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[85] While Sulla and Metellus were near Teanum, L. Scipio advanced against them with another army which was very downhearted and longed for peace. The Sullan faction knew this and sent envoys to Scipio to negotiate, not because they hoped or desired to come to an agreement, but because they expected to create dissensions in Scipio's army, which was in a state of dejection. In this they succeeded. Scipio took hostages for the armistice and marched down to the plain. Only three from each side came to the conference, hence what passed between them is not known. It seems that during the armistice Scipio sent Sertorius to his colleague, Norbanus, to communicate with him concerning the negotiation and that there was a cessation of hostilities while they were waiting for an answer. Sertorius on his way took possession of Suessa, which had espoused the side of Sulla, and Sulla made complaint of this to Scipio. The latter, either because he was privy to the affair or because he did not know what answer to make concerning the strange act of Sertorius, sent back Sulla's hostages. His army blamed the consuls for the unjustifiable seizure of Suessa during the armistice and for the surrender of the hostages, who were not demanded back, and made a secret agreement with Sulla to go over to him if he would draw nearer. This he did and straightway they all went over en masse, so that the consul, Scipio, and his son Lucius, alone of the whole army, were left nonplussed in their tent, where they were captured by Sulla. That Scipio was not aware of a conspiracy of this kind, embracing his whole army, seems to me inexcusable in a general.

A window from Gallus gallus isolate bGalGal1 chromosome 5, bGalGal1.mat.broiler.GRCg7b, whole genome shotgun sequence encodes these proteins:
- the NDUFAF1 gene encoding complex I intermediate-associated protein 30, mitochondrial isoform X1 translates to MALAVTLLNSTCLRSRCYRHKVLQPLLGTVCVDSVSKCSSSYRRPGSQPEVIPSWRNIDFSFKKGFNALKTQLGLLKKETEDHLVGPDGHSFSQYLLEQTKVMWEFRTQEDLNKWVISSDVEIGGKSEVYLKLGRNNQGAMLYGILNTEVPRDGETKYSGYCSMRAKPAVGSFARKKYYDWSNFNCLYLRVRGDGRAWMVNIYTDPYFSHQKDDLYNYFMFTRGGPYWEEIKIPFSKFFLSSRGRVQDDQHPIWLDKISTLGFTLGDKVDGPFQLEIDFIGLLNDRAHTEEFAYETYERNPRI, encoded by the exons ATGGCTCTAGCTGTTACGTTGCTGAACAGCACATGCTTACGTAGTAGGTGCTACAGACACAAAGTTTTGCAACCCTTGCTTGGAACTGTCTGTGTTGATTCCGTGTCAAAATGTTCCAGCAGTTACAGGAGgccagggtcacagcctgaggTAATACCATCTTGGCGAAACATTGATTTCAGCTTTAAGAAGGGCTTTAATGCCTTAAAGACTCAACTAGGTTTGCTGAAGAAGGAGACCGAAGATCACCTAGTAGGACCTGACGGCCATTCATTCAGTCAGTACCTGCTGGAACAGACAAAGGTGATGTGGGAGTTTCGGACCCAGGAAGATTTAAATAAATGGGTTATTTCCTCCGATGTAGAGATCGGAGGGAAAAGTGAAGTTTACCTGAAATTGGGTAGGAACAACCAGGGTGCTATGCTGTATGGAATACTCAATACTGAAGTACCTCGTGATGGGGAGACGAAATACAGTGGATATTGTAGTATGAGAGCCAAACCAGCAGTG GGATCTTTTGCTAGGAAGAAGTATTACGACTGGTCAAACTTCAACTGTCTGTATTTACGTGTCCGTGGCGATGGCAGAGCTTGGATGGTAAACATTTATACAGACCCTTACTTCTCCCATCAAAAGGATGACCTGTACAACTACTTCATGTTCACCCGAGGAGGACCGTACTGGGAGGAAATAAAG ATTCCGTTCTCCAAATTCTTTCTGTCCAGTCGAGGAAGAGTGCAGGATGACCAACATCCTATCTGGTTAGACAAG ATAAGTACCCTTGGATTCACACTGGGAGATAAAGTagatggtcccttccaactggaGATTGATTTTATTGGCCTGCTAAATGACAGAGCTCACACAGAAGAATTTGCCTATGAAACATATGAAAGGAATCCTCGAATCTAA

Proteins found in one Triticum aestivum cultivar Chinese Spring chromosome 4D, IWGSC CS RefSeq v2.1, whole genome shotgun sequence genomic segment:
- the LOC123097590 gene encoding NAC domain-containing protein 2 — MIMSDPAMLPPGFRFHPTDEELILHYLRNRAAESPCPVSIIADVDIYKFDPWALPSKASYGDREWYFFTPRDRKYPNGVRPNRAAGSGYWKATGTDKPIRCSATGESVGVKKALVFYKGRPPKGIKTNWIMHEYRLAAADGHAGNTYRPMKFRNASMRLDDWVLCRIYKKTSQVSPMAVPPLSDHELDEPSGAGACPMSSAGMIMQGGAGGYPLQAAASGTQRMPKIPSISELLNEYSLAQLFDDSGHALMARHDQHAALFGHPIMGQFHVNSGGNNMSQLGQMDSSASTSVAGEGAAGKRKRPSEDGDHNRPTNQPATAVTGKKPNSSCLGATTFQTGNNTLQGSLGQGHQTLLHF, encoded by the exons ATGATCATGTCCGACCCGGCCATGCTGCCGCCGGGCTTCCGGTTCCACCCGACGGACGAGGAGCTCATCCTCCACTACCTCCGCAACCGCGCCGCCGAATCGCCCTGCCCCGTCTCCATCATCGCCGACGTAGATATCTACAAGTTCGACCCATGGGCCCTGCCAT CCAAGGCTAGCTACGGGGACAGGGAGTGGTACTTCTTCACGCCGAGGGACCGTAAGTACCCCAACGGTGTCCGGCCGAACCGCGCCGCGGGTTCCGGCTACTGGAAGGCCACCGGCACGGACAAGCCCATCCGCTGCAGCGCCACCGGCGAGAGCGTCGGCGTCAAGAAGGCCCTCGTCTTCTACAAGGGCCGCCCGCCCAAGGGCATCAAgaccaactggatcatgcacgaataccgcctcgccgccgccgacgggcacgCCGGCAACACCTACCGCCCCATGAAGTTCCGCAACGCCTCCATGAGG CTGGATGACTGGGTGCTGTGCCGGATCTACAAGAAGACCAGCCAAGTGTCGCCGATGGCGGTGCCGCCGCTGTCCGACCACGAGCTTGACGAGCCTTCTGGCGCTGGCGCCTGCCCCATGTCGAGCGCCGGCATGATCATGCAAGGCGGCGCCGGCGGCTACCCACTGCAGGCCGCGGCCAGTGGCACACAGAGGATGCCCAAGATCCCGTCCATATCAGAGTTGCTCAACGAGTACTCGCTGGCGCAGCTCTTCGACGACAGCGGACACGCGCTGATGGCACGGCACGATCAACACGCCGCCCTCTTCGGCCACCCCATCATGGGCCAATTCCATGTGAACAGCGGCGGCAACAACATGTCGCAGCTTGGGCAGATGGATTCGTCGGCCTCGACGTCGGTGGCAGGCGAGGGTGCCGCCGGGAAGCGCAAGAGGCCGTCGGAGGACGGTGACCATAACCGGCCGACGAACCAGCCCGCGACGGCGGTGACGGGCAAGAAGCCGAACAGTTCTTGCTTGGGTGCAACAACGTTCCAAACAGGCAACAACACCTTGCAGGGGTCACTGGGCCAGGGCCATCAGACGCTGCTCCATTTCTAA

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  • Cross-references to this page (3):
    • Dictionary of Greek and Roman Geography (1854), SUESSA
    • Dictionary of Greek and Roman Geography (1854), TEA┬┤NUM
    • Smith's Bio, Sci'pio
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